How COVID-19 revealed the limits of Political Accountability?

COVID 19 and limits of political accountability

Context: The COVID-19 pandemic has put governance under a stress test which exposed how poorly prepared the world’s governments were. 

What was the response of the world leaders to the pandemic? 

The world’s most powerful leaders failed to do their duty to protect the citizens. 

  • In Brazil, Jair Bolsonaro irresponsibly refused to get vaccinated, even as his own government has launched a national vaccination campaign. He even remarked that the vaccine might turn people into crocodiles. 
  • In India, lockdowns of limited effectiveness, the sight of migrants desperately walking back to their villages and having the second largest number of cases, dented Prime Minister Modi’s popularity. 
  • In Russia, Vladimir Putin has hardly spoken even as the virus wraths unchecked across Russia. Further, the citizens are against a vaccine whose ability and safety are inadequately understood because of the opacity of Russia’s protocols.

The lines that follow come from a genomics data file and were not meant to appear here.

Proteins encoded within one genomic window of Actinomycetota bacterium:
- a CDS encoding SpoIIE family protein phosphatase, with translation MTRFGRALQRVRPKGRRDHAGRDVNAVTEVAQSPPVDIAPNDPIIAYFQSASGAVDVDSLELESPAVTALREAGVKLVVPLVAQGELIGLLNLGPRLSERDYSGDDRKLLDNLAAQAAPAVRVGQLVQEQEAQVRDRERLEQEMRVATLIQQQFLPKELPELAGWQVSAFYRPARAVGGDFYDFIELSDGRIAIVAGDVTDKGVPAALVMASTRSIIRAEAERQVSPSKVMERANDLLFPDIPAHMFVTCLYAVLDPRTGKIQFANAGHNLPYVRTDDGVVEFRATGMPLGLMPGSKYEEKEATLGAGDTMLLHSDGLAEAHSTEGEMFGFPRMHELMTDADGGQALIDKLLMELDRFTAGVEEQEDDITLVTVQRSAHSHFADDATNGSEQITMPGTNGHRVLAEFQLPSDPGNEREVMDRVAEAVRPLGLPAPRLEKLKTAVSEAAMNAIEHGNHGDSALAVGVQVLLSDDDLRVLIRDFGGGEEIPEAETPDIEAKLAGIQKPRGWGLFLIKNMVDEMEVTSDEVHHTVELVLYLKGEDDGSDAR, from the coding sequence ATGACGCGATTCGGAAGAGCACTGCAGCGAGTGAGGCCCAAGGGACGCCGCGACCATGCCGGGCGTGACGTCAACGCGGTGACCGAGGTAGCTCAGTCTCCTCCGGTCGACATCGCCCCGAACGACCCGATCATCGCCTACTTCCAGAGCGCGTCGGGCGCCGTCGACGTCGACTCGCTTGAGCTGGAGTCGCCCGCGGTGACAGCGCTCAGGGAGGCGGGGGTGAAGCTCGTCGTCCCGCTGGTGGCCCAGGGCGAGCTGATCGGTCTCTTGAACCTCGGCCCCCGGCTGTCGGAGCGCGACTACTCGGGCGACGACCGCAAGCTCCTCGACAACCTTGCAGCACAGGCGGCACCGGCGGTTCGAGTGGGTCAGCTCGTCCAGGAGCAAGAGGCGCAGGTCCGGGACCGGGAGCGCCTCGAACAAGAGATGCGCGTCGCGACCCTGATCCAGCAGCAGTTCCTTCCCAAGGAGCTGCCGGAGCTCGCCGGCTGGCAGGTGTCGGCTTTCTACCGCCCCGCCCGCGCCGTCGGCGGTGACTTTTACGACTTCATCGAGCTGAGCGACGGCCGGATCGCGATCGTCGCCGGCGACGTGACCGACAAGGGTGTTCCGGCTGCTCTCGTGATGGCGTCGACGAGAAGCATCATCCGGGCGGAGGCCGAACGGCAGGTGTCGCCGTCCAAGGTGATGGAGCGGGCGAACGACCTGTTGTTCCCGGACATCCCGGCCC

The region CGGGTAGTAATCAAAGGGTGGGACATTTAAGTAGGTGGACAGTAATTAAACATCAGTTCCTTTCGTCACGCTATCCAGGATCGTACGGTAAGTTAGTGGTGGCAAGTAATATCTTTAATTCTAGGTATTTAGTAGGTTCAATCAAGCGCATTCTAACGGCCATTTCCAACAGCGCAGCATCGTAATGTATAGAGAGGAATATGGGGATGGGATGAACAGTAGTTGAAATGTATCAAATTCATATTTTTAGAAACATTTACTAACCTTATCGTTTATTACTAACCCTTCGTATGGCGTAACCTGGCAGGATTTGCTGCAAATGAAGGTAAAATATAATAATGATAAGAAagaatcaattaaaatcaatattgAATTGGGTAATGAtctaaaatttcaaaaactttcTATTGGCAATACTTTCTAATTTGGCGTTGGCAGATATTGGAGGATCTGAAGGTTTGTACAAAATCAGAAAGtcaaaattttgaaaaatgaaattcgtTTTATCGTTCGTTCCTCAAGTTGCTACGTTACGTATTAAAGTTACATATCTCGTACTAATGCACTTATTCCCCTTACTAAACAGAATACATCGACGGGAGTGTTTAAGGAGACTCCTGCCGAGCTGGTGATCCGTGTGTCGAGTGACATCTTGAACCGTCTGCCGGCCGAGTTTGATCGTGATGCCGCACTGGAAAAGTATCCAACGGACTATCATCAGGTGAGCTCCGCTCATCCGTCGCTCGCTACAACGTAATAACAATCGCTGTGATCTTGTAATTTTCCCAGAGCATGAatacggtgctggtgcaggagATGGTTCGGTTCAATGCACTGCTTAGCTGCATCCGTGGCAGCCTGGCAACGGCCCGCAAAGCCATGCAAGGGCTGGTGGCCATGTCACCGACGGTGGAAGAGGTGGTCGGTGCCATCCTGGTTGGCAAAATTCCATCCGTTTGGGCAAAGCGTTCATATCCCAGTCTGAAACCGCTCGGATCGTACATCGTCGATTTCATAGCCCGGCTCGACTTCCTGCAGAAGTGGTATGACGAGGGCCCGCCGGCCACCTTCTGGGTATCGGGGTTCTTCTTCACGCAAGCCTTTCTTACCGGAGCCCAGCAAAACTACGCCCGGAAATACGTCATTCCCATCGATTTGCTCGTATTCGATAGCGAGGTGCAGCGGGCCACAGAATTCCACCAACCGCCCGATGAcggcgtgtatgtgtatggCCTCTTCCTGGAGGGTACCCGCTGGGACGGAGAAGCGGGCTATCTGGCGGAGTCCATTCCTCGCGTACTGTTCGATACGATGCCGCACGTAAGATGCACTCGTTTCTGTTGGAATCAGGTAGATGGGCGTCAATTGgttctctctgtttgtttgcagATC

Then why people of their country have not held their leaders accountable for the failure in handling this situation? Answer lies in the following propositions that shape the view of general public towards their leaders. 

What are the limits of political accountability exposed during the pandemic? 

Three propositions frame this analysis: 

  • Prospective Accountability: It is often understood that the voters vote retrospectively, i.e., give their judgement in the elections by voting based on the incumbent’s record. Instead, they vote prospectively, i.e., against candidates who the voters fear would put the opponents to a disadvantage. 
  • Underestimation of collective action: Second, disease, unlike war, does not offer a clear enemy to target. Public health advice that stressed the need for personal responsibility to stay home, wear a mask, washing hands. It underestimated the challenge of collective action predicted on millions of individual responses. 
    • It emphasises person’s responsible for own health, then getting sick is also his own fault. It absolves the govt. off the responsibilities.  
  • Poverty of collective empathy: Third, the coronavirus pandemic reveals our inability to empathise with what we do not see. For example, thousands of deaths due to pollution and road accidents go unnoticed, unlike thousands of deaths by COVID-19;  

What is the way forward? 

  • Prolonged economic suffering demands government remedy more immediately as without some measure of accountability, democracy loses its power, and so do the people. 
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